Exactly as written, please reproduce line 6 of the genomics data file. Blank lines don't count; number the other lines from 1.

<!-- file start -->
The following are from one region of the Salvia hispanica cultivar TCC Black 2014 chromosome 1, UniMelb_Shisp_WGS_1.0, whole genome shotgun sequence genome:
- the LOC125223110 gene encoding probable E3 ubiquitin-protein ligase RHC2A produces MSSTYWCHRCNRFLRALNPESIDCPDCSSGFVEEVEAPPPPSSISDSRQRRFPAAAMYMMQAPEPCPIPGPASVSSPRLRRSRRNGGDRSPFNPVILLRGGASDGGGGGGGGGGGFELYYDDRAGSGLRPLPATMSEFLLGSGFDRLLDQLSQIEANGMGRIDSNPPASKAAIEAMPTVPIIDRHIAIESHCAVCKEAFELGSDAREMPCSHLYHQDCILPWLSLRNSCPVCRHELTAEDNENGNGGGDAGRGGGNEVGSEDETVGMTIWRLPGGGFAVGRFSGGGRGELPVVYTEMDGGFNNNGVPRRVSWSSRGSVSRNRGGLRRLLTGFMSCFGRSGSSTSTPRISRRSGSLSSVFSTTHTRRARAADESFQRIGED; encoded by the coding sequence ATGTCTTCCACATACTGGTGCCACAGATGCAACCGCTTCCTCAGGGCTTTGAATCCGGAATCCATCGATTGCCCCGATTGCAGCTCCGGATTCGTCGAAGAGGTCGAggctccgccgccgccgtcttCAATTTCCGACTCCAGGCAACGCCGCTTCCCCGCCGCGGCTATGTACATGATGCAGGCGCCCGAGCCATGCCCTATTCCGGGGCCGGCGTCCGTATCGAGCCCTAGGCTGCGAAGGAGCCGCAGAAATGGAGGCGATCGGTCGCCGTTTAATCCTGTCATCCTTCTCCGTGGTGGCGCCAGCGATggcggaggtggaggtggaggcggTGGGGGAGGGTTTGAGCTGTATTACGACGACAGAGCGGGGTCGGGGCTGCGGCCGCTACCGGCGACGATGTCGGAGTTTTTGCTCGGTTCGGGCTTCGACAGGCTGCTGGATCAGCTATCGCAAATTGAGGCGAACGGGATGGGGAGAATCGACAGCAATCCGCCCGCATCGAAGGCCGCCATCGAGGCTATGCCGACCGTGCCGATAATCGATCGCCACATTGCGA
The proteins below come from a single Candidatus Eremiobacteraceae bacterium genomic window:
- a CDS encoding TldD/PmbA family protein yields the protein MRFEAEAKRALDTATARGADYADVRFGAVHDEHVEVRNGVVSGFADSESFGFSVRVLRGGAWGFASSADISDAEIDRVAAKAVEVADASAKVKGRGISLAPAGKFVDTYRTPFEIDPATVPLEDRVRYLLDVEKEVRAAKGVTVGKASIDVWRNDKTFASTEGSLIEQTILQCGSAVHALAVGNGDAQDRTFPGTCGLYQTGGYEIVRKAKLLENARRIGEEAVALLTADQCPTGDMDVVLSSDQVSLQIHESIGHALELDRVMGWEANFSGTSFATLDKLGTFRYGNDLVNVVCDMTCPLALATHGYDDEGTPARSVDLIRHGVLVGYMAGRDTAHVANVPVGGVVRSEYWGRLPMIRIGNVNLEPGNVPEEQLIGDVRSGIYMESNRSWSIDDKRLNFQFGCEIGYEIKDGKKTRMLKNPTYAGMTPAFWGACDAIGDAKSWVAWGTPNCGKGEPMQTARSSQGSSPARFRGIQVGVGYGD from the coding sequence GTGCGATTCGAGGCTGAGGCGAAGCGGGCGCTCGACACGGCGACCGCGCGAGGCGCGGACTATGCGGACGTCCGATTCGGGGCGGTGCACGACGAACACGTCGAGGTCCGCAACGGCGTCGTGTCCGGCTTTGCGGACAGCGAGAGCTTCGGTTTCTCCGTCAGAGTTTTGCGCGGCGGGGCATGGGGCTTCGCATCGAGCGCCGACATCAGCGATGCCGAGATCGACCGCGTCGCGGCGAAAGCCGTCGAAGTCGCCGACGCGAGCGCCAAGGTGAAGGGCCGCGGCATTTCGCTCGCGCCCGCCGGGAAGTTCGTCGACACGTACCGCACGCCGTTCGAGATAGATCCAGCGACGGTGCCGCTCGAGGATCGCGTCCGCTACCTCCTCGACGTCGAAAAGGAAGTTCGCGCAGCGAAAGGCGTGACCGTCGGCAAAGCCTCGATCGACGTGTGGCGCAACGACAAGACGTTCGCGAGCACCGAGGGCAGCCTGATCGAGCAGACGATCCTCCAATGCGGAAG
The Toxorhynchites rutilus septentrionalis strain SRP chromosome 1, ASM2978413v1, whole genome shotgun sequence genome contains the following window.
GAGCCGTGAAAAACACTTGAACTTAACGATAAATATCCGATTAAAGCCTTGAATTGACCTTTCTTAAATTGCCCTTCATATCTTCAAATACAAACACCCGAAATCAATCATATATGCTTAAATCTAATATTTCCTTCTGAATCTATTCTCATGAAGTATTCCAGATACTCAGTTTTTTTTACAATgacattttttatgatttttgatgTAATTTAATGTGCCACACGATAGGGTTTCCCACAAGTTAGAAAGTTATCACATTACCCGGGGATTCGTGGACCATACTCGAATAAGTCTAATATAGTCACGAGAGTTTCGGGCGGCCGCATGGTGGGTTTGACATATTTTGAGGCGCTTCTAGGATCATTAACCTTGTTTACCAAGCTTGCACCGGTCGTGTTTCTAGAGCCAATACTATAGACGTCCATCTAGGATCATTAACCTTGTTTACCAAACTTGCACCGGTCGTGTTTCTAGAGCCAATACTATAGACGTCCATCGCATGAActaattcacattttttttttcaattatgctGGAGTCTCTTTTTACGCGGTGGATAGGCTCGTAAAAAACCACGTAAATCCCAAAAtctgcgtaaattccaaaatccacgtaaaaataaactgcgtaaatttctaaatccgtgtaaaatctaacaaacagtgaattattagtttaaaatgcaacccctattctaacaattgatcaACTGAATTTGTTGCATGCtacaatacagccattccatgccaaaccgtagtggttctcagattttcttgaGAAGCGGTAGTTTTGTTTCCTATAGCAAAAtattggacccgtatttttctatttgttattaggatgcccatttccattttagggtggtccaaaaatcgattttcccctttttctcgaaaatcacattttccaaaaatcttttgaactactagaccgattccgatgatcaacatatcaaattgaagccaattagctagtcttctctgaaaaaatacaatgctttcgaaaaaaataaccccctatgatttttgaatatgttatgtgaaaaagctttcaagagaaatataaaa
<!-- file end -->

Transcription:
GAGCCGTGAAAAACACTTGAACTTAACGATAAATATCCGATTAAAGCCTTGAATTGACCTTTCTTAAATTGCCCTTCATATCTTCAAATACAAACACCCGAAATCAATCATATATGCTTAAATCTAATATTTCCTTCTGAATCTATTCTCATGAAGTATTCCAGATACTCAGTTTTTTTTACAATgacattttttatgatttttgatgTAATTTAATGTGCCACACGATAGGGTTTCCCACAAGTTAGAAAGTTATCACATTACCCGGGGATTCGTGGACCATACTCGAATAAGTCTAATATAGTCACGAGAGTTTCGGGCGGCCGCATGGTGGGTTTGACATATTTTGAGGCGCTTCTAGGATCATTAACCTTGTTTACCAAGCTTGCACCGGTCGTGTTTCTAGAGCCAATACTATAGACGTCCATCTAGGATCATTAACCTTGTTTACCAAACTTGCACCGGTCGTGTTTCTAGAGCCAATACTATAGACGTCCATCGCATGAActaattcacattttttttttcaattatgctGGAGTCTCTTTTTACGCGGTGGATAGGCTCGTAAAAAACCACGTAAATCCCAAAAtctgcgtaaattccaaaatccacgtaaaaataaactgcgtaaatttctaaatccgtgtaaaatctaacaaacagtgaattattagtttaaaatgcaacccctattctaacaattgatcaACTGAATTTGTTGCATGCtacaatacagccattccatgccaaaccgtagtggttctcagattttcttgaGAAGCGGTAGTTTTGTTTCCTATAGCAAAAtattggacccgtatttttctatttgttattaggatgcccatttccattttagggtggtccaaaaatcgattttcccctttttctcgaaaatcacattttccaaaaatcttttgaactactagaccgattccgatgatcaacatatcaaattgaagccaattagctagtcttctctgaaaaaatacaatgctttcgaaaaaaataaccccctatgatttttgaatatgttatgtgaaaaagctttcaagagaaatataaaa